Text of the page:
CHIPLEY - Like powerful yet controlled waves bouncing off the bank of a stream, the children's feet stayed planted as their limbs flung side to side. Chosen and Anointed's interpretative  dancing and driven facial expressions coupled with the majestic tune of gospel singer Maranda Curtis' "Open Heaven" could move even the sternest heart to joyful tears.

"Slow down," Alice Holmes instructed her three children during a regular practice in their living room. "Like that," she added, acknowledging their obedience.

Her children - Aaden, 9, Nevaeh, 8, and Taylor, 7, who perform under the name Chosen and Anointed Dance Ministry - have performed praise dancing, an interpretative dance some African-American churches incorporate into their worship, for several months. They practice at home twice a week and have grown to become, not only dedicated to the dance, but a local emblem of the art - regularly performing at their home church Yes, Lord Deliverance COGIC, 739 Seventh Street, and recent Black History Month events and local schools.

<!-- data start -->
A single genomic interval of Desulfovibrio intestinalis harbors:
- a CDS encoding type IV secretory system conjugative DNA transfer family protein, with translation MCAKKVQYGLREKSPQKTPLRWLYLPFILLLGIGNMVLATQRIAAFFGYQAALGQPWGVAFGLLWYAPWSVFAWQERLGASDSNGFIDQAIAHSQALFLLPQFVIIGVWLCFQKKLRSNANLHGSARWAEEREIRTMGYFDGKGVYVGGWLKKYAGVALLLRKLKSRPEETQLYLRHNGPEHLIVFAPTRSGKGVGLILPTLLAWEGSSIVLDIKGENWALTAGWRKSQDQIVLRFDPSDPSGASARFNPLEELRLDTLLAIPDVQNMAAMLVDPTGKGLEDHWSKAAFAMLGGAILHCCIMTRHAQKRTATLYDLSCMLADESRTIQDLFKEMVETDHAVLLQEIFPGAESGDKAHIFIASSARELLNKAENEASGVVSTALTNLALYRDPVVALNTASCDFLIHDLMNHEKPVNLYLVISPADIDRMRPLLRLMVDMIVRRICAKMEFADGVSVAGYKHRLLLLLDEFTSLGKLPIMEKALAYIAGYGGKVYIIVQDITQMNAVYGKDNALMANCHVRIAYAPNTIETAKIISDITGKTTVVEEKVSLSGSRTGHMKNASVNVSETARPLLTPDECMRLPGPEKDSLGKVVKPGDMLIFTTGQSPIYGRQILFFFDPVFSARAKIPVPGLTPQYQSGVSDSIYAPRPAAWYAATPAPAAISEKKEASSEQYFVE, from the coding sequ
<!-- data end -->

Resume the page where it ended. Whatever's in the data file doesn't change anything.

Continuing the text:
"If we get offered to go somewhere, we just go," Holmes said. "I don't turn down an offer simply because they enjoy it, they love ministering to people. We try to at least touch one soul."

The group began with Taylor doing praise dance solos. Eventually, a group was formed between the three of them. All of the children are involved in other activities, but they do not miss an opportunity to practice and perform.

As Curtis's backup singers chanting of "miracles, signs and wonders" began to taper off, it seemed heaven had delivered something to everyone present.

Each child has their own way of imbuing the deep seated expressions that comes along with the style of dance. As Nevaeh's eyes are on her mother throughout the practice and

the bubbliest and youngest Taylor watches the crowd, Aaden's eyes are fixed on where his finger tips go.

"It always matters about God," he said. "Even though a lot of my friends at school come to it, it doesn't really matter to me, because - like momma always says - it doesn't matter about the crowd or anybody, you're not doing it for them, you're doing it for the Lord."

"So, I always keep that in my head, so when I dance, I do it with my all."